However, like Damien, there are alot of pro’s that are free with advise to help those that want to improve and maintain a quality level on photography.

    Very true that the game has to be raised as many guests at weddings have DSLR’s and watch you do your stuff.

    A friend ours works for Apple, and they seem to be worlds apart from competitors, not only with product, but they way they treat customers, eg waiving repair fees, offering free tips instore, actively encouraging customer to try products and having great knowledge of products. You will probably find it hard to get that from a regular mobile phone or electrical store!!

    We need to set ourselves apart with the quality of our work! Pro’s that put down new starters need to take this approach I feel!

  10. Surrey Wedding Photographer

    Great article Damien. When I started out with wedding photography, I did it properly by paying for and doing all the right training and getting the right qualifications before establishing my own brand of wedding photography – so I have actually already done exactly what you advised! I’ve got some great feedback from my customers and I certainly do enjoy my photography!

  11. Martin Hill

    I figure the wedding photography industry is a little like the housing marketing. Those properties that are a little shabby and not up together are going to struggle to sell and have to alter their price accordingly. Those properties that are top notch and up together will hold their price and ultimately sell. I don’t believe the 2nd income shooter is the issue. Moral of the story get up together!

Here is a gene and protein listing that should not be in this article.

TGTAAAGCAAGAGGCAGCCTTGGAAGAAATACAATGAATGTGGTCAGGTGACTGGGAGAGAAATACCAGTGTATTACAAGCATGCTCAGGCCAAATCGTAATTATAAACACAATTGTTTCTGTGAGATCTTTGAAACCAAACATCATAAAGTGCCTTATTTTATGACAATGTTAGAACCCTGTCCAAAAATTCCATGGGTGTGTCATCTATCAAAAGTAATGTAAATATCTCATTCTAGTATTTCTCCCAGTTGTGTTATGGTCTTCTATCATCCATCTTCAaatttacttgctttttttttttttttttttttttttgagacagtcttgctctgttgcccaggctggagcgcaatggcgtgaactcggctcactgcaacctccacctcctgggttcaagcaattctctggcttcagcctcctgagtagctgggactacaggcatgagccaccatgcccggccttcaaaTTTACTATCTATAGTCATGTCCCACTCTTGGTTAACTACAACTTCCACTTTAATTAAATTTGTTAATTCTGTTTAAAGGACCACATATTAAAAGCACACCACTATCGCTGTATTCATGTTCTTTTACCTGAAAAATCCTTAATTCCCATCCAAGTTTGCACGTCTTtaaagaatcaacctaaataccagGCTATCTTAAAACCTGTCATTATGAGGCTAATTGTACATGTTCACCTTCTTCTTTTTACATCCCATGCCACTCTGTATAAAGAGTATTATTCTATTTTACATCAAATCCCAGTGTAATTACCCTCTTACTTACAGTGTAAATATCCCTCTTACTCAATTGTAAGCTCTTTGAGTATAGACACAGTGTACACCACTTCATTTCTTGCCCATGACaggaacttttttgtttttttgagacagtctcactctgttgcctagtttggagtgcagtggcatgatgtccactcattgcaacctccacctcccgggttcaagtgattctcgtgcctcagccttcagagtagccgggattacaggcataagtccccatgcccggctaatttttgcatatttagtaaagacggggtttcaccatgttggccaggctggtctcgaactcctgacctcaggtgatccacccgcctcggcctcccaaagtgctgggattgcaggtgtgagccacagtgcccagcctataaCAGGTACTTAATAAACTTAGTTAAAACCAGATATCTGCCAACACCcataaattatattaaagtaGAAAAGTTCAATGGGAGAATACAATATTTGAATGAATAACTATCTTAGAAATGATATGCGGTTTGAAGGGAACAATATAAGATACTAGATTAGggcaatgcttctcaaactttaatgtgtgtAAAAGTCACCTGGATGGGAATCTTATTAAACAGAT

12. Matt Welsh

    I actually wrote a blog post awhile back called “How Amateurs are (not) ruining the photo market” that makes many of these points. I think you’re spot on with your analysis and advice to professionals

    Good Job!

  13. Richard

    Superb article as usual Damien.

    I am more concerned about those out there who are offering photography/business/seo training to newbies when they deliver little of substance.

    There’s a lot of money being made (un-ethically) from naive wannabe photographers and many magazines also perpetuate the myth that a good dslr is a license to print money.

    You are on of the few who doesn’t worship at the feet of Mammon and for that you will always have my respect and gratitude.
    Keep it up!

  14. Barry Dawson Photographer

    I feel so chuffed that I contributed a little on twitter :)